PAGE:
There were times that I wish I did not invest

My investments took a tumble again.

With the US imposing tariffs on trade with several countries in particular with China, the world is on edge. The Federal Reserve of US (Fed) is also increasing benchmark interest rates faster. This did not help to calm the investment community.

My Singapore equity consisting of mainly blue chip stocks of the STI component stocks declined over the past weeks. As a whole, it declined 23.6% from my costs of purchases. Some stocks were bought as far back as in 2008.

I am of the opinion that to pick stocks for investments is harder with the volatility of stock markets. After buying them, I see them declining later.

Holding cash seems to be an option for now. If inflation is benign, then cash will not be eroded due to inflation. Sometimes one wonders whether it is far better to spend money than to invest and then see one’s investments losing values. That is the stage I am at. I have no confidence in investing right now.

Some would argue that we have to invest for a secure future. I then would add that you have to look at both your current investment objectives and your risk profile to determine how you want to go about building your investment portfolio. That is theory and I know it is not easy to get it right.

Copyright © 2018, limkimtong for Living Investment

The material presented is intended to be general and written in layman’s language as much as it is possible. The author shall not be liable for any direct or consequential loss arising from any use of material written. Please seek professional advice from your financial advisor or financial institutions on material written covering financial matters.

This entry was posted in Financial Management. Bookmark the permalink.

4 Responses to There were times that I wish I did not invest

  1. Sinkie says:

    Geopolitics tussles tend to be good buying opportunities over medium-to-long term. Asia ex-Japan stocks are approaching oversold. Will be looking closely in next 1-2 months, which probably continue to remain volatile.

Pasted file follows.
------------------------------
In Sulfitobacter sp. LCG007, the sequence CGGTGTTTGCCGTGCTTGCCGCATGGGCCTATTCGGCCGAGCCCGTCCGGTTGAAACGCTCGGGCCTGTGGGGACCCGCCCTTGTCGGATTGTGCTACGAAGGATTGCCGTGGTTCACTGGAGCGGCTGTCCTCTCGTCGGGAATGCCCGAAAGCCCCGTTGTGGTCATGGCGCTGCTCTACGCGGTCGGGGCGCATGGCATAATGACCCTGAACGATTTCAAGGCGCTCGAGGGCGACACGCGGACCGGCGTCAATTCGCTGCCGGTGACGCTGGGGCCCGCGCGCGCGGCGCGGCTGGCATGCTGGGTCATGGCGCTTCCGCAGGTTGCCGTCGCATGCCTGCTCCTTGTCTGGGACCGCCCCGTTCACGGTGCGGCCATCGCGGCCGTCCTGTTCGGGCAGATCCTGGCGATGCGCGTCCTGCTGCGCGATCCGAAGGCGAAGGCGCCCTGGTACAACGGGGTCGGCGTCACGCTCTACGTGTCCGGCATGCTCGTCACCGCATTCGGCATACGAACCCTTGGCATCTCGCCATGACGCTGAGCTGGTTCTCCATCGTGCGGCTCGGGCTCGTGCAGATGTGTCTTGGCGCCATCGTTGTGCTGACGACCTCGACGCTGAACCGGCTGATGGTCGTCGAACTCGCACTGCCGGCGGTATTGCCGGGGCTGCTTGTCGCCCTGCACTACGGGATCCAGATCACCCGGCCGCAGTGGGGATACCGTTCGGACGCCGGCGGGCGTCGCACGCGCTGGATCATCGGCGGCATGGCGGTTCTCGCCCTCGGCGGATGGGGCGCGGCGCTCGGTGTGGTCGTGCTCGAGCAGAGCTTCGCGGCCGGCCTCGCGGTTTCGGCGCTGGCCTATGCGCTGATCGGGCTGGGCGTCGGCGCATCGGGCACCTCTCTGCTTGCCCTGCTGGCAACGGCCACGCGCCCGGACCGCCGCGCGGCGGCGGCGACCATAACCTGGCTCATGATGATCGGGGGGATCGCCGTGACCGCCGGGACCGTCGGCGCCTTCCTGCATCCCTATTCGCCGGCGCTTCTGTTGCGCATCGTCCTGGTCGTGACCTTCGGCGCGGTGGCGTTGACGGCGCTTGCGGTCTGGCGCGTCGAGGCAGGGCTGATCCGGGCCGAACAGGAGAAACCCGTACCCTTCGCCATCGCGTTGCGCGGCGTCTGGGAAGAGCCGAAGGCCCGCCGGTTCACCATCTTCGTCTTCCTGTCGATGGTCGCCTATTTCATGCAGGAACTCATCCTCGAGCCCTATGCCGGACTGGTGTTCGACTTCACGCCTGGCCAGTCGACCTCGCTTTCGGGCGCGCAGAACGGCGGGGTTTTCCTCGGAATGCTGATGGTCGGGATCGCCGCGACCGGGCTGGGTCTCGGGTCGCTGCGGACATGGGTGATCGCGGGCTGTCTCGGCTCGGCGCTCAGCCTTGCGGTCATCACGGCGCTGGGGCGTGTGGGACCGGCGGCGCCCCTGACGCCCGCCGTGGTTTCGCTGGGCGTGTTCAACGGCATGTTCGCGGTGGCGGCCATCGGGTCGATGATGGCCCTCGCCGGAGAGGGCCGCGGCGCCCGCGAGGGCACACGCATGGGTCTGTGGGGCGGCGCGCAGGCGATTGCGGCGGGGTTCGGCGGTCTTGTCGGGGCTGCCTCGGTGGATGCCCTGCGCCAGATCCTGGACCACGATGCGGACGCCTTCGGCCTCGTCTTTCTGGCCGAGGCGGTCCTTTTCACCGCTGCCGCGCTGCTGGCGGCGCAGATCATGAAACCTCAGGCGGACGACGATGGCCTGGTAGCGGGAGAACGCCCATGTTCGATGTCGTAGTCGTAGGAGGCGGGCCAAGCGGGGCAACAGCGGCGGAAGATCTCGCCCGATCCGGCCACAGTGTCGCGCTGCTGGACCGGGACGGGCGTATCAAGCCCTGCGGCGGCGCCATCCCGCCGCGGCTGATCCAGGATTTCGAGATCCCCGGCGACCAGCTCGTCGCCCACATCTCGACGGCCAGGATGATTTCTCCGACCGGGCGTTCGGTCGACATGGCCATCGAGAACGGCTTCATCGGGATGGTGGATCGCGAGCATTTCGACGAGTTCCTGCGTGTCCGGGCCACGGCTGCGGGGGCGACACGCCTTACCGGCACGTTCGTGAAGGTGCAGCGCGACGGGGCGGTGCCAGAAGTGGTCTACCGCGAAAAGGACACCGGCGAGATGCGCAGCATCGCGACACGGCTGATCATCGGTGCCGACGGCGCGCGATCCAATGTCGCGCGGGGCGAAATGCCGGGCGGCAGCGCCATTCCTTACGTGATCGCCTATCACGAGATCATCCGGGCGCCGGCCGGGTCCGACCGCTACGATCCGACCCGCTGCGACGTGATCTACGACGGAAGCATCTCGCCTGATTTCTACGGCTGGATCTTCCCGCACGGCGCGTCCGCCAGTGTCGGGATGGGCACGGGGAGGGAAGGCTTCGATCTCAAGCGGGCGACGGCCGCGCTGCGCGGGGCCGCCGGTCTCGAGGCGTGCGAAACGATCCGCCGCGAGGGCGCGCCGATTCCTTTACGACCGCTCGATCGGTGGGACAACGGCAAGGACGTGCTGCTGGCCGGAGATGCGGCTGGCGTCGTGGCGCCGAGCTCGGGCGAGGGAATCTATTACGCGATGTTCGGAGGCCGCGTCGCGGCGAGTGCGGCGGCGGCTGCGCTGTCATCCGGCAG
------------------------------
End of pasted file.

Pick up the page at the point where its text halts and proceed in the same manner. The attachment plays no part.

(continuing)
OTOH, asset classes like tech stocks are hitting all-time highs. I’ve been taking some profits off tech ETF in the past week. Will probably look to sell a bit more XLK tonight.

  2. Frowns88 says:

    I think that is why it is important to diversify in different countries. As per recent news, SG market has declined YTD by 3.1% while US, Germany, UK, JP and HK have each returned positive gains of more than 5%. If one is concentrated in SGX, the loss will not be mitigated by price appreciation in other regions.

  3. BlackCat says:


    It happens to everyone at some point.

    Maybe you can try to structure it in such a way that you’re happy no matter what happens. eg: hold some of your money in cash, and buy more when the market falls. If the market shoots up, are you happy waiting on the sideline for a few years, while everyone else tells you how much money they made? Whats the worst that can happen? Whats the best that can happen? Look at a long term chart of the STI, from before the Asian Financial Crisis…the volatility has always been there…how could you navigate your way through it?

    Take care

    • limkimtong says:

      Thanks for your responses to my post. Such is the nature of investing. You gain and you lose, hopefully more gains than losses.To set my this post in context, I am diversified in my overall portfolio. The overall portfolio was down about 2% because of the diversification. The major laggard was the Singapore equities that I am still holding on despite the declining prices over the years. I have been reluctant to invest more in this volatile time.

Comments are closed.